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France

No end to French radar troubles -- Circular solves nothing

Installing wind turbines near radar in France may have become more difficult in the wake of a new government circular to prefects, the state-appointed officials heading up the départements, or so the wind industry fears. The circular, issued in March, sets out criteria for permitting turbines near radar operated by the defence forces, civil aviation authorities and the meteorological, ports and navigation services. It is designed to fill the gap while radar operators, representatives of the wind industry and national energy agency ADEME investigate potential radar interference from wind turbines and possible solutions. The circular must be reviewed within two years.

The new guidelines, based on a series of past reports by the Agence National des Fréquences (ANFR), essentially confirm previously informal rules establishing a protection zone of five to ten kilometres for turbines within line of sight of a radar and a consultation zone of up to 20 or 30 kilometres, depending on the type of radar. Though developers contested the need for such extensive zones, they say there was at least some room for interpretation and the informal rules could be contested using expert opinion since they were not validated.

Now the industry fears the circular give the guidelines more weight. "Even though the circular has no legal status, it can -- and will -- influence prefects. It has formalised procedures already applied by the radar operators," believes Jörn Schinzler of German developer Intervent. "It seems that the circular is a statement of the position of the radar operators and ANFR and not a compromise with developers," adds Joachim Steinmetz of Energiequelle, another German-owned developer.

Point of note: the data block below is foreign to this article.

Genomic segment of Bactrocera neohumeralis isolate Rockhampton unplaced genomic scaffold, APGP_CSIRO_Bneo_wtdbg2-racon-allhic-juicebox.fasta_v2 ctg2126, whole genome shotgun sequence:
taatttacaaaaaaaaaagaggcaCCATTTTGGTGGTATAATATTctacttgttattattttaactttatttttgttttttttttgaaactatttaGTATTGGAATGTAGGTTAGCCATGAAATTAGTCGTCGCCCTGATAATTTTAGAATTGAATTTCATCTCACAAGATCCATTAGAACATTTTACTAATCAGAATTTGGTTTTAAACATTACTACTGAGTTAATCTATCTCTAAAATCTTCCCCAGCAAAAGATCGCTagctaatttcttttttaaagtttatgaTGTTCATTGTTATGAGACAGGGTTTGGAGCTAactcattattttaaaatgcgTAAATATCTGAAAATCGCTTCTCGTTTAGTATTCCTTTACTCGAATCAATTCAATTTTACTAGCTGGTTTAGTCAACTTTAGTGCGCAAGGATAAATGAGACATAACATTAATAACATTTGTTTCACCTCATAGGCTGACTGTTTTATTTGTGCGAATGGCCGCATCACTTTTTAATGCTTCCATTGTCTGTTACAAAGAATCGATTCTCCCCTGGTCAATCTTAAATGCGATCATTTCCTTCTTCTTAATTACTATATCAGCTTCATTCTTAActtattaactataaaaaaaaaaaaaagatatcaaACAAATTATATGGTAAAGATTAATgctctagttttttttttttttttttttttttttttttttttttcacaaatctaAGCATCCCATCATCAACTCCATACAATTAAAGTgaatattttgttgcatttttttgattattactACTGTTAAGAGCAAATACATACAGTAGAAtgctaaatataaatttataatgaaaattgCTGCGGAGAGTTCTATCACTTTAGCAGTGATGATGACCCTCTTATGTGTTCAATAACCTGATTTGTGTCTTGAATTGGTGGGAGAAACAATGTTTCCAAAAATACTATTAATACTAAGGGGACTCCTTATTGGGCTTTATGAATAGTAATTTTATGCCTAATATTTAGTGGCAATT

On the other hand, the document sets out what steps must be followed during the permitting process. "We are no longer in the dark," says Steinmetz. Prefects must consult the relevant radar operator when assessing siting applications, but are not bound to follow the advice given. If operators do not respond within one month, or two for defence and civil aviation radar, it will be assumed they have no objections.

In the case of turbines within the consultation zone, the prefect must ensure that operators and developers meet and explore ways of minimising the effect on the radar, such as changing the alignment of the turbines or moving them further away. The prefect must give his final judgement within five months of receiving the application from the developer.

"It does not appear the circular will bring an end to the difficulties developers currently meet concerning the problem of radars," laments Marion Lettry of the Renewable Energy Syndicate, a lobby group. It estimates over 2200 MW of wind projects are on hold in France because of concerns about turbines causing interference on radar systems.

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